Andrei Rogobete: AI Will Continue to Make Mistakes – It’s How we Respond that Matters

Most of us have probably witnessed the flurry of news coverage surrounding Google’s Gemini and its blunders in generative imaging – leading incumbent CEO Sundar Pitchai to admit that, ‘I know that some of its responses have offended our users and shown bias – to be clear, that’s completely unacceptable and we got it wrong’. Similarly, Google’s co-founder Sergey Brin acknowledged that ’we messed up’, blaming much of the issue on a lack of thorough pre-release testing. As important as issues of bias and fairness are, one cannot help but ask the question: are missing something when it comes to the evolution of large language models (LLMs)?

A more technical and less anthropological point worth making from the onset is that AI gaffes are part of the development process. Some might think that we are in an AI ‘arms race’ and that developers are rushing too quickly to release products that, by normal standards, are still very much in their Beta phase. The AI feedback loop between the software companies and us as consumers is likely to be with us for some time to come.

It is also important to note that AI systems such as Gemini (currently) lack any degree of aptitude when it comes to intuition – a characteristically distinct human feature. Unless the programmers explicitly tell the LLM that, ‘there has not yet been a black pope in the history of the Catholic church,’ or that, ‘there is no evidence to suggest that 10th century Vikings were anything but ethnically white,’ it will continue to resort and apply the default internal prompt set up by the AI engineers. This is the result of applying off-the-shelf prescriptions to racial or ethnic parity within contexts, like history, where it fails: the Vikings were white, the Soviets weren’t Asian, there hasn’t been a black pope, and so on.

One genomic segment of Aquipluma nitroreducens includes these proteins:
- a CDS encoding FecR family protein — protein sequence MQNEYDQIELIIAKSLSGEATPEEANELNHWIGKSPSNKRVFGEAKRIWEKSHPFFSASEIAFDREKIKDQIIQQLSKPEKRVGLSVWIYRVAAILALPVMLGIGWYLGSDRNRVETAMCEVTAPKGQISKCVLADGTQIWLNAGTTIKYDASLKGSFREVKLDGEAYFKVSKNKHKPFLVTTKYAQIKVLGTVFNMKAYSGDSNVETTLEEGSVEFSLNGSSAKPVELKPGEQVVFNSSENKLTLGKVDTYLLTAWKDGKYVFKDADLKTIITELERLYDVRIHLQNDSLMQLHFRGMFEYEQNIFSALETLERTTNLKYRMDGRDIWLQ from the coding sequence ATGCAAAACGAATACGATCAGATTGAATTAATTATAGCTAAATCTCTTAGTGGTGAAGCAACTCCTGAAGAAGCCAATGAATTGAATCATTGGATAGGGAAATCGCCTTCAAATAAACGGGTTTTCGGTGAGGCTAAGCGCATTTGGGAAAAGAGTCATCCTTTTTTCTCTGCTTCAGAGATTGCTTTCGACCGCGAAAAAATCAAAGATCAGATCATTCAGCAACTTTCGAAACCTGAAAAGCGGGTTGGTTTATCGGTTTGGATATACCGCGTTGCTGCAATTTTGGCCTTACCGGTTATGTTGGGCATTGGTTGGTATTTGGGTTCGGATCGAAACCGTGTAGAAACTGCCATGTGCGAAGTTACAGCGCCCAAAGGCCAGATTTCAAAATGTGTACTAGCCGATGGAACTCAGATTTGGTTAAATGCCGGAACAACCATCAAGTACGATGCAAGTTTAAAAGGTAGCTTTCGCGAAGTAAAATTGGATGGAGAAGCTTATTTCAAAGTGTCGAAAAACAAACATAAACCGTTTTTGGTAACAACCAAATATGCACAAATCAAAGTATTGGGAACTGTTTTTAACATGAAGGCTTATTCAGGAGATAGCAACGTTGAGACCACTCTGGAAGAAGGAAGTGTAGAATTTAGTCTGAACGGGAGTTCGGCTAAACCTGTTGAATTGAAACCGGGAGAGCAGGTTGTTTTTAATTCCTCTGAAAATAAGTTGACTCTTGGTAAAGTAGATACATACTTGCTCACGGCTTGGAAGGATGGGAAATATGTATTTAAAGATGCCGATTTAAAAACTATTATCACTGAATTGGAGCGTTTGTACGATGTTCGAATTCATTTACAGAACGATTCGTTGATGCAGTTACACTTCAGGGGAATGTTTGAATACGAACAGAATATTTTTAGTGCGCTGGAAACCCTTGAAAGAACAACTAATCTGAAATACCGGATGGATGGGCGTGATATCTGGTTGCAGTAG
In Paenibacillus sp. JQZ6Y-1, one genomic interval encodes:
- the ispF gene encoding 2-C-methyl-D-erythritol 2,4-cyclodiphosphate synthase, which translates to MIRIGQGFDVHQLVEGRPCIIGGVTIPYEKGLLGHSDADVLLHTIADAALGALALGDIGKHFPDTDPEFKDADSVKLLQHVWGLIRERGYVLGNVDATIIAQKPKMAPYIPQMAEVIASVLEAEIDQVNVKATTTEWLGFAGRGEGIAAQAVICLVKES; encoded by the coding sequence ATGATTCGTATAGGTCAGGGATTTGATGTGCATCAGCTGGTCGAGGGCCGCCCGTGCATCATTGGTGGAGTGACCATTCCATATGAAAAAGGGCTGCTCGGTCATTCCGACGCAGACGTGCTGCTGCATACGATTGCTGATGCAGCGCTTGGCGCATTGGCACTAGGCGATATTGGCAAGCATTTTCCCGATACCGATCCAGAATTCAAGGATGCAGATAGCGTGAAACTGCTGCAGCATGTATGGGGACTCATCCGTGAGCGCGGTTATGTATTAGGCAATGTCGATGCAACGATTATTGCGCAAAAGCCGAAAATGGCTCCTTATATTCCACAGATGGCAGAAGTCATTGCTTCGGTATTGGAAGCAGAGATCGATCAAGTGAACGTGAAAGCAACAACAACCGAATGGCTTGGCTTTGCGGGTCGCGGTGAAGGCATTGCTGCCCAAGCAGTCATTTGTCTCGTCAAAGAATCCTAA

The reality is that all LLMs, including Google’s Gemini or Microsoft’s ChatGPT will carry some degree of bias and the key lies in understanding how each system is fine-tuned. We are likely to soon be faced with a situation where multiple LLMs display different characteristics: one might be more ‘woke’, another ‘anti-woke’ (such as Elon Musk’s self-confessed ‘Grok’ AI). Some may be better suited for artistic purposes while others might prioritise fact-checking and the natural sciences – the combination of possibilities are endless.

An interesting example of this is – an online platform that has recently skyrocketed in popularity where people can create AI chatbots based on real or fictional characters.  Examples range from Harry Potter to Vladimir Putin, but what is interesting is that despite the multitude of ‘more exciting’ possibilities, ‘Therapist’ and ‘Psychologist’ regularly feature among the most in-demand. Over 12 million messages were sent to an ‘AI therapist’ on the platform and according to a BBC article, many of its users report a very positive experience.

This, of course, points to the gravity and scale that mental health issues represent amongst young people, but it also points to a willingness to engage with an AI chatbot that is upfront and clear about its characteristics. In other words, people are less likely to be offended and more willing to engage if they are aware of the specific ‘character traits’ that make an AI behave a certain way. Openness in this regard is one of the key moral conundrums that our so-called ‘tech overlords’ will have to overcome if they wish to gather a wider degree of public trust. Fairness in presenting data and transparency in how the system is fine-tuned will represent key areas of ethical concern.

A wider problem is the reality that any interpretation of large amounts of data ultimately carries some degree of bias. It may not appear as glaringly obvious as Gemini’s image generation, but even an infinitesimally small amount of bias represents bias nonetheless.  It is also not just limited to historical matters: from healthcare ethics to organisational management and business strategy, data is skewed toward the adopted position of the individual or institution that presents it. The question worth asking, then, is since we, as humans, often cannot agree on what exactly constitutes an ‘unbiased view’ (if beyond objective truths such a feat is even possible), how can we expect an AI chatbot to do so? The answer is that we shouldn’t. Instead, we should concentrate our efforts and strive for greater openness, transparency and a grounding in moral values at the foundational level. These are all but nascent steps in promoting a human-AI symbiotic future that considers both the responsible development of AI as well as human flourishing.



Andrei E. Rogobete is Associate Director at the Centre for Enterprise, Markets & Ethics. For more information about Andrei please click here.